Karen Fitzpatrick, PR and Sponsorship Manager at Littlewoods Ireland, has massively influenced my career. Not only has she taught me so much about the profession, but she truly champions my work and puts me forward for opportunities I never thought I'd get.
Name one communications tool you couldn't live without.
MediaHQ has massively transformed how we showcase our press releases. I issue a weekly look of the week, and the functionality to be able to split our media lists has been life changing! As an online retailer with a huge range of products from fashion to tech and everything in between, MediaHQ has made it so much easier to target the press with comms that are relevant to them.
Tell us about a campaign or piece of work that you’ve worked on that you are proud of.
Last year I led my first CSR campaign, with the Irish Charity 'Cyber Safe'. This was the first full PR campaign I managed from start to finish which included a press release, a full social media plan, Influencer content, media interviews and internal PR to engage my colleagues. The campaign, which focused on a 24 hour digital detox was a huge success and really gave me an insight into working on a tight budget to really amplify a campaign. I used true PR tactics and relied heavily on using existing relationships to get the most coverage for the initiative.
Finish this sentence. “The best way to connect your story to your audience is by…”
bringing your audience on the journey. Create a beginning, a middle and an end that tells a well-crafted, interesting and engaging story.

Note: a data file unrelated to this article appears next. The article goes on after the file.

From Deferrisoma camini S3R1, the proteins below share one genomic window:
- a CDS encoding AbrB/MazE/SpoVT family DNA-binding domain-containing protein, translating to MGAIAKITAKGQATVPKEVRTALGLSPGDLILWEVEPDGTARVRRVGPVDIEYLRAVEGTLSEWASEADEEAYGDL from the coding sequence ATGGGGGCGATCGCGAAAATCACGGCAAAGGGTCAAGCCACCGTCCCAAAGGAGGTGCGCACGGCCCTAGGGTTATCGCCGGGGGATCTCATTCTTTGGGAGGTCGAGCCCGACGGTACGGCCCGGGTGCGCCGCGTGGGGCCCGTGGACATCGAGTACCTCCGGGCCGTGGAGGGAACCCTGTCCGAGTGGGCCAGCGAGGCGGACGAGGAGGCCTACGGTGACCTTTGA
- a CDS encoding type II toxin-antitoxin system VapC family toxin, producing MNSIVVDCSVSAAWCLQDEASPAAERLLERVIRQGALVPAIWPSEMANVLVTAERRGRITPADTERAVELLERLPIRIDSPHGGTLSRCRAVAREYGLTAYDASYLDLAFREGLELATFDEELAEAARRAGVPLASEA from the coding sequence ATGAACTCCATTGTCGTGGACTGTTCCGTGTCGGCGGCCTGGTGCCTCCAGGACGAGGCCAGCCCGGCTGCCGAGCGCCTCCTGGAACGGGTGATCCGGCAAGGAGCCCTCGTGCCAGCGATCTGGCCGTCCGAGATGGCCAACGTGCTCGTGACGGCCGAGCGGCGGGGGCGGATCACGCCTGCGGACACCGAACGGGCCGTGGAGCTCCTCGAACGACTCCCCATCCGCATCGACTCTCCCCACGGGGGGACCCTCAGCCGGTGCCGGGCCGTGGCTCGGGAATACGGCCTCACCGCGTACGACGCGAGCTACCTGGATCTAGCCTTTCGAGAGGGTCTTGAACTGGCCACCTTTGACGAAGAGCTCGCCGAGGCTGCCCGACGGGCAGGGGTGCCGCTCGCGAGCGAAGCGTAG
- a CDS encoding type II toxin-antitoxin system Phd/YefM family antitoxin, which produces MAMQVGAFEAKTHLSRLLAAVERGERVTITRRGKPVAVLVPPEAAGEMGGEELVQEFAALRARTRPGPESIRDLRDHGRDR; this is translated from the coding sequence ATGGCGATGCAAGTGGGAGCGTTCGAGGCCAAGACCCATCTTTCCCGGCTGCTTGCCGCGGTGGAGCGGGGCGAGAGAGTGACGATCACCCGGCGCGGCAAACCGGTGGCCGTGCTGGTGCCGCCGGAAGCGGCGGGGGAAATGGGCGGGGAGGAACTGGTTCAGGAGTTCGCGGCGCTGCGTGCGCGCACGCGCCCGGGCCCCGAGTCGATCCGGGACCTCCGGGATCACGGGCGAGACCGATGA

What is your favourite hobby?
Trying new restaurants and brunch spots.
What is the best book that you have read in the last year?
‘Snowflake’ by Louise Nealon.
What is your binge watch recommendation?
Name three trends that you think will be important in the PR industry in the next five years.
I don't think Influencer marketing is going anywhere, in fact I think it'll go from strength to strength. However I think it'll become more authentic, with brands working with Influencers on a longer-term, brand ambassador capacity.
I think (and hope) that diversity and inclusion will become more important and become a pillar of marketing strategies.
Lastly, I think podcasts will become important to PR professionals as a means for telling more brand stories.
Which social media site is the most important to you and why?
Twitter is the most important social media platform to me. When a news story is going to break, it's going to break on Twitter. But I also think it's a "look at this" platform, rather than a "look at me" platform, where conversations on topics you might not usually have within your own circles are had; viewpoints and perceptions are challenged and it opens you up to people who have had different life experiences to you. It's also hilarious, and amazing for pop culture moments such as Love Island or high-profile celebrity drama.
Name one staple of the PR industry that you think will die out in the next five years.
I think larger email blasts will begin to die out, in favour of more targeted releases and exclusive opportunities. Through social media, journalists and PRs are more connected than ever, so building relationships where you might be able to call in a favour, or land an exclusive has never been easier.